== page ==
Revisiting the Release Management Approvals Workflow

In order to understand the options that are available for answering the questions I have just posed a good starting point is to revisit the Release Management approvals workflow for the DQA stage by opening Release Management and navigating to Configure Paths > Agent-based Release Paths and opening the Contoso University\DAT>DQA release path. In a previous post we configured the DQA stage so that each stage is manual and all activity is governed by members of the Quality Assurance security group:


I am well aware that The Scrum Guide "recognizes no titles for Development Team members other than Developer" and I'm not going to go in to the ins and outs of which team members should be allowed to govern the deployment of releases. Suffice it to say though that Release Management provides plenty of options for whatever scenario you are working with, and each step can be either a named individual or a security group consisting of one of more individuals.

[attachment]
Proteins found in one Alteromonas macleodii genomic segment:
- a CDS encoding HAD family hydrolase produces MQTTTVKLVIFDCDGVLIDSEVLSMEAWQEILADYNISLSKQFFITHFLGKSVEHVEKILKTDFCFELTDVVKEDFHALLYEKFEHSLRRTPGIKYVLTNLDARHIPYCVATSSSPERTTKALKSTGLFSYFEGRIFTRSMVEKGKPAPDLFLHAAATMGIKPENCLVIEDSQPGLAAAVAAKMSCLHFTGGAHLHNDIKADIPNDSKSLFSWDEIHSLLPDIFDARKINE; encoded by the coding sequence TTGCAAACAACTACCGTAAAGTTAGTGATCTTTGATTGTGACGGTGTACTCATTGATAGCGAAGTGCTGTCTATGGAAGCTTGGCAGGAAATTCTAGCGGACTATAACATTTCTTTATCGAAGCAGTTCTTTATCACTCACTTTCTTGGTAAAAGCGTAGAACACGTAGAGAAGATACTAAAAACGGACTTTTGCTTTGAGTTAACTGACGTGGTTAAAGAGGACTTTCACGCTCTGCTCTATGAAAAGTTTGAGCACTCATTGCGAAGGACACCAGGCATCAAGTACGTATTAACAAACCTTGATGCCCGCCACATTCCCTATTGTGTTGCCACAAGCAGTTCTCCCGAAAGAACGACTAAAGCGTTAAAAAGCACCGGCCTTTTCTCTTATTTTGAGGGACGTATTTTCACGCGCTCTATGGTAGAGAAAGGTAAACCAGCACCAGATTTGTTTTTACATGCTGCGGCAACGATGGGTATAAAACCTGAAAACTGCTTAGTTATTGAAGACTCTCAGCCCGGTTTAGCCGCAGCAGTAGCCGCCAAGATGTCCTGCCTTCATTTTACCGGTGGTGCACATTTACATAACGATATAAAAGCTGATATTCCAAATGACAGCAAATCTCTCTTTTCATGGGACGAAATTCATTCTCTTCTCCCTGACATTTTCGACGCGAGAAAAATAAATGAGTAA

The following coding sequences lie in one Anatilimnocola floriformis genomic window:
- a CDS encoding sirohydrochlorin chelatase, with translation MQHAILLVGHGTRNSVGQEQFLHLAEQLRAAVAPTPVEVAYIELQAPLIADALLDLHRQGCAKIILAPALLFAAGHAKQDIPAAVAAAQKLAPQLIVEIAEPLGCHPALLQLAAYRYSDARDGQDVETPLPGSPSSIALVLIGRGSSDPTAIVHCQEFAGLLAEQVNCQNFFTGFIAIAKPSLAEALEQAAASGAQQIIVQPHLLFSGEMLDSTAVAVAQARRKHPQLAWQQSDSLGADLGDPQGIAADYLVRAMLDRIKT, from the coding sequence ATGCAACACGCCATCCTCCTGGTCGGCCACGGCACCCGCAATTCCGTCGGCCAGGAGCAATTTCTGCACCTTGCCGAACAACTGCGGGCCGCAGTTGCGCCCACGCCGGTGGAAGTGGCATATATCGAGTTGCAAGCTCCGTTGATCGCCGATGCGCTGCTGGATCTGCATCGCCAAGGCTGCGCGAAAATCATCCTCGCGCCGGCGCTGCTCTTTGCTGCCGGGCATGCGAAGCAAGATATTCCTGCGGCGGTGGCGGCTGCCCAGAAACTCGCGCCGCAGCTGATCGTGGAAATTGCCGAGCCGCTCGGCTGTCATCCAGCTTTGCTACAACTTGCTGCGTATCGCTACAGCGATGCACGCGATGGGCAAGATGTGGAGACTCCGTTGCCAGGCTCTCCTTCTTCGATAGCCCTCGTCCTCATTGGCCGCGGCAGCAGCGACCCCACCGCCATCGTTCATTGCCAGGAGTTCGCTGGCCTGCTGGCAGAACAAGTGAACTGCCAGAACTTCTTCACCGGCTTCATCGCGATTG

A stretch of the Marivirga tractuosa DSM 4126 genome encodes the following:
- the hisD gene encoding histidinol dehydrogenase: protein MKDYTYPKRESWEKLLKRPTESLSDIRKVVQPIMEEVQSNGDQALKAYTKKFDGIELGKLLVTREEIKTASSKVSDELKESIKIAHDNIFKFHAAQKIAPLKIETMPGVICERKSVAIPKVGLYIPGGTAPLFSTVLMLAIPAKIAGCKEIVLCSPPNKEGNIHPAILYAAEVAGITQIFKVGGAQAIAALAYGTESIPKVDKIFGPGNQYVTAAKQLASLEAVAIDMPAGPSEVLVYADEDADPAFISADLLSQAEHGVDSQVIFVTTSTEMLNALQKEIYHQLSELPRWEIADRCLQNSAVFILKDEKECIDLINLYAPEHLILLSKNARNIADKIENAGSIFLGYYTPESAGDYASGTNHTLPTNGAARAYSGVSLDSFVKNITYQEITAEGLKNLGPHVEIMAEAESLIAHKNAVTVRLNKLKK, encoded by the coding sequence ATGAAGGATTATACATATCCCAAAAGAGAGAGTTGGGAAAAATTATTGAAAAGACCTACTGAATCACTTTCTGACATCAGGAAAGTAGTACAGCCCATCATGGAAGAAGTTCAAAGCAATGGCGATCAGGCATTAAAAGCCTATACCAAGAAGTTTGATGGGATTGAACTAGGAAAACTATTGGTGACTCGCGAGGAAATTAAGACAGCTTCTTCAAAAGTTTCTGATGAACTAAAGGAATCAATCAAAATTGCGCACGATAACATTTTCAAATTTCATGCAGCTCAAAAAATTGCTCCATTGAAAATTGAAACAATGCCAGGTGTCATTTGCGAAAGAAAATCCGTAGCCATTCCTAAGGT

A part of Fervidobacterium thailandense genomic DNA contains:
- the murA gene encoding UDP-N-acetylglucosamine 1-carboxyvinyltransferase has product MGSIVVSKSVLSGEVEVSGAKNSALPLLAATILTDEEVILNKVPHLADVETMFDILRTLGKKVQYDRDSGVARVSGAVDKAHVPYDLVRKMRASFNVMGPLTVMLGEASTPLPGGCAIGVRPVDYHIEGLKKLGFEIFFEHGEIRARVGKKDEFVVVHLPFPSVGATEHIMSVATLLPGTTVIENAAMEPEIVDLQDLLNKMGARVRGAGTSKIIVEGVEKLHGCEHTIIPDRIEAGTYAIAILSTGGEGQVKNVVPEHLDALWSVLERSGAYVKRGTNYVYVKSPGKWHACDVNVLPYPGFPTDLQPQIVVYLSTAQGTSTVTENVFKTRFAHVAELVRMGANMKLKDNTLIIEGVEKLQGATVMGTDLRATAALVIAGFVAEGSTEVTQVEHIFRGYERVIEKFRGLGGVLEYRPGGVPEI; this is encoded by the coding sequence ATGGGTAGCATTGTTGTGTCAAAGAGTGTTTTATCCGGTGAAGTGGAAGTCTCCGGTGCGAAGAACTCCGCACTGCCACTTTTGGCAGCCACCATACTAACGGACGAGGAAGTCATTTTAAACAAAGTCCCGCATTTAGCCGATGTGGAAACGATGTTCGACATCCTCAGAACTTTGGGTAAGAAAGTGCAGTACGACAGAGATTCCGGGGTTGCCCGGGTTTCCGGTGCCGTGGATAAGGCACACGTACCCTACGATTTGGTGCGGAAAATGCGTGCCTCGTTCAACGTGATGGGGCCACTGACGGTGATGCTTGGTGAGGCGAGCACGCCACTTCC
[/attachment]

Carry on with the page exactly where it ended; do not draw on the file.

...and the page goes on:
Looking at the DQA stage image in closer detail there are some subtle details (highlighted in red) that are worth mentioning. Firstly, it's possible to toggle email notifications for each step by clicking the email icon, which changes to a brighter image when notifications are turned on. Secondly, it's possible to have multiple Approvers for the Approval Step. Note that this means that all Approvers need to approve before the build can become a candidate for the next stage. (A further stage hasn't been defined in my demo environment so the Approval Step concept doesn't make complete sense here, but you get the idea.)

Managing the Governance of the Release Process